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  • Writer's pictureColin Christensen

Are Degrees Dead?

After almost a decade recruiting in the IT industry, I can say I always look for competency over a relevant degree: Have they done the job vs. have they gone to school for the job?

I see degrees as valuable and sometimes mandatory. I definitely want my Doctor to have a degree and probably my Lawyer and likely my Accountant too. I think an MBA is a good thing but ironically, I would rather see it on someone who has been in business for years and went to school for a "deeper dive". I also think an MBA is good at the front end of your career, just don't expect it to get you a six figure job right out of school. An MBA fresh out of school is valuable to a company for the exposure to so many different models, research and methodologies. There is, and always will be, a difference between book smarts and been-there-done-that experience. Both are important and both valuable to the other. How you attribute value those sides is up to you.

If you hold a degree, don't be too quick to judge me. I congratulate you for your tenacity and desire to learn everything you can about a particular area. I myself am a rabid life-long learner and have tried a few times to get through school and just. cannot. do. it. I'm excited for the first few months and then want to shoot myself because I just don't learn that way. I've always been that way. I would probably be diagnosed with all the things the kids seem to have today to keep them from sitting in rows and paying attention.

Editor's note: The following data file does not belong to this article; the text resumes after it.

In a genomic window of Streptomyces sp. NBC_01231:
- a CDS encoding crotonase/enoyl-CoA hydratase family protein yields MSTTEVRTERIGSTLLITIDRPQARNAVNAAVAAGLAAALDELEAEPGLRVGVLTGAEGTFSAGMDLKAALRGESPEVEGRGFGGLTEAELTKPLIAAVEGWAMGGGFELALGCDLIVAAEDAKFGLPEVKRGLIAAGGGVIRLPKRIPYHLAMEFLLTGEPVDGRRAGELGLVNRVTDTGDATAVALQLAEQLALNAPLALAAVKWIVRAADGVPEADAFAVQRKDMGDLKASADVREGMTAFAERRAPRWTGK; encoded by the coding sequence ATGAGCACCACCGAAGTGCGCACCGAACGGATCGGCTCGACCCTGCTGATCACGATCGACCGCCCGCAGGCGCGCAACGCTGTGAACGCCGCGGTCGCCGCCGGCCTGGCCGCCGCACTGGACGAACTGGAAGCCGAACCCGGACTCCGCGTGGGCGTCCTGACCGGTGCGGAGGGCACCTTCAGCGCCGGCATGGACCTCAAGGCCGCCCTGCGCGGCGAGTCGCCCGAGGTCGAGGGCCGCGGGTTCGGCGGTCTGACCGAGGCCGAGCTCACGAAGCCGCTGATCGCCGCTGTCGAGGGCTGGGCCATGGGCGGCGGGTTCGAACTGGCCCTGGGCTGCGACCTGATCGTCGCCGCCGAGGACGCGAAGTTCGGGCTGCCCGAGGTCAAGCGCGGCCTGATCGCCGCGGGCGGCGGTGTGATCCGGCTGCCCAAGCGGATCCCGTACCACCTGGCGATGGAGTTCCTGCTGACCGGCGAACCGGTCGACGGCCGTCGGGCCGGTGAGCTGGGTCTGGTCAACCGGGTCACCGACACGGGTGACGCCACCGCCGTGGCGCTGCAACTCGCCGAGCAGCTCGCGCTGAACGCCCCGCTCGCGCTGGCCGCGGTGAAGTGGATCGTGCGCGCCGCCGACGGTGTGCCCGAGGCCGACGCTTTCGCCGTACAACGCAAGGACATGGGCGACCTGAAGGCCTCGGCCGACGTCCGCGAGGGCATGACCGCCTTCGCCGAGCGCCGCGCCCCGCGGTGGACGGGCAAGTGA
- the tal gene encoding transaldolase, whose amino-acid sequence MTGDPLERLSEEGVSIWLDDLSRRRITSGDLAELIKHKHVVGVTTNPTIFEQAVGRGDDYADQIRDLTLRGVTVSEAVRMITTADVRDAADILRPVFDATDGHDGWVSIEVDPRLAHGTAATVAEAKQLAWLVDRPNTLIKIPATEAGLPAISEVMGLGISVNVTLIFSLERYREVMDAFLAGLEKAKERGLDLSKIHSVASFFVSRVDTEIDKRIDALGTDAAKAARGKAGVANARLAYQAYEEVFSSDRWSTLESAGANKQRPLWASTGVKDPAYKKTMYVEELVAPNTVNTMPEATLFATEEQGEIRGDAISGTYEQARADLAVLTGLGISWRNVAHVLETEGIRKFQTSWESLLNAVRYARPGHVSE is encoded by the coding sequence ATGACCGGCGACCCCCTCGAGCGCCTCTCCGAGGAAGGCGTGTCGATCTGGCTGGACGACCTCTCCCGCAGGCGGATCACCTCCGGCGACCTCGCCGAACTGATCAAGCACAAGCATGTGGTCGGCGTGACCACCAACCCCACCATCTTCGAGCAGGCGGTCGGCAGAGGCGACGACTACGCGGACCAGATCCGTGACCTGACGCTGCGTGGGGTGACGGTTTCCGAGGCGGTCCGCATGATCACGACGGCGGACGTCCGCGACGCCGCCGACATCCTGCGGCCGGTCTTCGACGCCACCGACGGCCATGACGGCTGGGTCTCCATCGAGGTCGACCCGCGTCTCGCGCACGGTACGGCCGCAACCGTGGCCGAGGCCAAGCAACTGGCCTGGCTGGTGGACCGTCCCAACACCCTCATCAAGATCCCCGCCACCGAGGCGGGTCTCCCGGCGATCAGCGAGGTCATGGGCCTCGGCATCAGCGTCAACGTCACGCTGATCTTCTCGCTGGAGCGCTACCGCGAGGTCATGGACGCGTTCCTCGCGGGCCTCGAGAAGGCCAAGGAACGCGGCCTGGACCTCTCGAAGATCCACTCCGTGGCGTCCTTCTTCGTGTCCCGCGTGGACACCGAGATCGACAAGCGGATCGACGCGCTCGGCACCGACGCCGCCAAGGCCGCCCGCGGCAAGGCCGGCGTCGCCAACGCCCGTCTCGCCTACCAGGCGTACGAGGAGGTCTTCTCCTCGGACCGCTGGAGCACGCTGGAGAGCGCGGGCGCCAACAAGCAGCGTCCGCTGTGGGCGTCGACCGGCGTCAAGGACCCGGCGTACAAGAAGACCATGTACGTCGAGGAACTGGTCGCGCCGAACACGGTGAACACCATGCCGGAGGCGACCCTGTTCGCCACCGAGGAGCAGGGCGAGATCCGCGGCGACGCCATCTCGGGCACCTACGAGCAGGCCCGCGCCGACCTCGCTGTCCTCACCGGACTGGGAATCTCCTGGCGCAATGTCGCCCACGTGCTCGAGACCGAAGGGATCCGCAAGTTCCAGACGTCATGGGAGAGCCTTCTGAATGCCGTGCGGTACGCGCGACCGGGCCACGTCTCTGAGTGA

Let's look at this from the entrepreneur or business leaders perspective. We have a problem and want it fixed. That problem is often a job that needs to get done and we don't just want it done, we want it done well. Also, most of the time, the role is not an island. That means the job that needs to get done fits into a bigger picture with a number of other jobs getting done across the company.